A new study shows Chatham is one of the top three fishing ports in the Northeast facing severe gentrification pressure — likely not a surprise.
“People feel like the story map (the way the findings were presented) reflects their lived reality,” said Matthew Cutler, a social scientist with NOAA’s Northeast Fisheries Science Center who worked on the project.
Cutler, working with Rose Jimenez at the NOAA Center for Earth System Sciences and Remote Sensing Technology, said communities chosen to measure gentrification pressure all showed high fishing engagement scores – which includes the value of landings and number of permits in town – from 2009 to 2018.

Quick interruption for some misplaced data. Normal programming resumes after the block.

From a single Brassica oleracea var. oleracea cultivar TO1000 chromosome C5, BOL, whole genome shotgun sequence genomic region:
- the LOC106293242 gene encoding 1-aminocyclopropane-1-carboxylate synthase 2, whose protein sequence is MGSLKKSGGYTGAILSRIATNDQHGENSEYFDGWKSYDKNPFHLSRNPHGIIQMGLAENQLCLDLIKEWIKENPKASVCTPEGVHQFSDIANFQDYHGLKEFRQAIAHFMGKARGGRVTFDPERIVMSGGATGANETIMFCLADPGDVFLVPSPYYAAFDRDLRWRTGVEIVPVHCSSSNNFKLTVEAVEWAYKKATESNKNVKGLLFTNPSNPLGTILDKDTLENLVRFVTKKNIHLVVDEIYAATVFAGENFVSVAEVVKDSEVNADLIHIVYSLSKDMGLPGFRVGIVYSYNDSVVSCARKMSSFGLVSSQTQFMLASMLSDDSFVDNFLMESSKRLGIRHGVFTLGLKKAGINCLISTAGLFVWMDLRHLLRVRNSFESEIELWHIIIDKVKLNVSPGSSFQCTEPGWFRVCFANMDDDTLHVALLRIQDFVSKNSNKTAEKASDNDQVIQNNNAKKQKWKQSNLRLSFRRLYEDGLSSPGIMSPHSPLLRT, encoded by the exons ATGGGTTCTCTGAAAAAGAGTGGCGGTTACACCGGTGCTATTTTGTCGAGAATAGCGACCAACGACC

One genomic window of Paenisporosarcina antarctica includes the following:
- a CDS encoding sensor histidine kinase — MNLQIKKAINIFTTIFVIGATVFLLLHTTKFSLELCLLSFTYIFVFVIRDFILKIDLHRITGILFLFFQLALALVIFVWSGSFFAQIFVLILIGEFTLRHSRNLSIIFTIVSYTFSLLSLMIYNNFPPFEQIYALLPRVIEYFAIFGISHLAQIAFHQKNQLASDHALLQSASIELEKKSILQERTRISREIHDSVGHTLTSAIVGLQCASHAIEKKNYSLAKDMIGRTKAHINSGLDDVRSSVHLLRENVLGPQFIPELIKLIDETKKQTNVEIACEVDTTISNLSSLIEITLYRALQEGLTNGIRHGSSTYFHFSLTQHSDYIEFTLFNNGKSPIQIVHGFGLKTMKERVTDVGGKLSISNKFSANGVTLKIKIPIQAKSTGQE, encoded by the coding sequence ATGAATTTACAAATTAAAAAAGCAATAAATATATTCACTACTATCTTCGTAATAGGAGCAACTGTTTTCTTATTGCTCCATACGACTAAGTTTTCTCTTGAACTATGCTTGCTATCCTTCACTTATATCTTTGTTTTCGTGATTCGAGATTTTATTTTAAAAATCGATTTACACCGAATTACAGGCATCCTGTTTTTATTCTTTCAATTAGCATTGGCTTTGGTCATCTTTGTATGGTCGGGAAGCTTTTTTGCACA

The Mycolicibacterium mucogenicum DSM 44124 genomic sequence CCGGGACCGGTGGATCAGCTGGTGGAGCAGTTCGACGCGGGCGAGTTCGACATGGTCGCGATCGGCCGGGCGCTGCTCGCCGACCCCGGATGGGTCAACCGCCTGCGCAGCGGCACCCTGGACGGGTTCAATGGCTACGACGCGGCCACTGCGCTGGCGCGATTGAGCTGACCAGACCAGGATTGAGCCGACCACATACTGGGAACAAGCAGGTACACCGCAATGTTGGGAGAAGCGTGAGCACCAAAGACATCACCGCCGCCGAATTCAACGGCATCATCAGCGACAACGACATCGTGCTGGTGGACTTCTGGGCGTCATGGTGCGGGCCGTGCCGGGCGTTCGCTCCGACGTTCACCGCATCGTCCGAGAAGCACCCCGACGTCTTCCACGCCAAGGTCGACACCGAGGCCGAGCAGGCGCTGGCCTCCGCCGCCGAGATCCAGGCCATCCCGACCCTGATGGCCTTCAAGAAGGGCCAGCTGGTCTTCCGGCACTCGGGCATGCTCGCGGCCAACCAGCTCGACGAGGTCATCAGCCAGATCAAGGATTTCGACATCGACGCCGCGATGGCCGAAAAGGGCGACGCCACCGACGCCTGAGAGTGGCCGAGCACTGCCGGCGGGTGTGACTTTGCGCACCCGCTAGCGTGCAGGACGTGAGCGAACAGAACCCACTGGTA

First on the list was Barnegat Light, New Jersey. Chatham was right behind Montauk, New York. All three are ports with fishing ties that reach back to the 1700s, but they are also blessed with natural amenities, have a lot of wealth, and are hot vacation spots.
Chatham, more so than many of the other 28 communities measured, is “highly reliant” on fisheries, the study said, and its housing disruption is “often linked to an out-migration of younger residents and displacement of less affluent residents.”
Cutler said other fishing communities on the Cape, such as Provincetown, also face severe gentrification pressures. But those communities may not have been on the list because landings in one of the years in the data set was low or not attributed to that port.
“I want to re-emphasize that these are indicators, they aren’t the definitive answer,” Cutler said.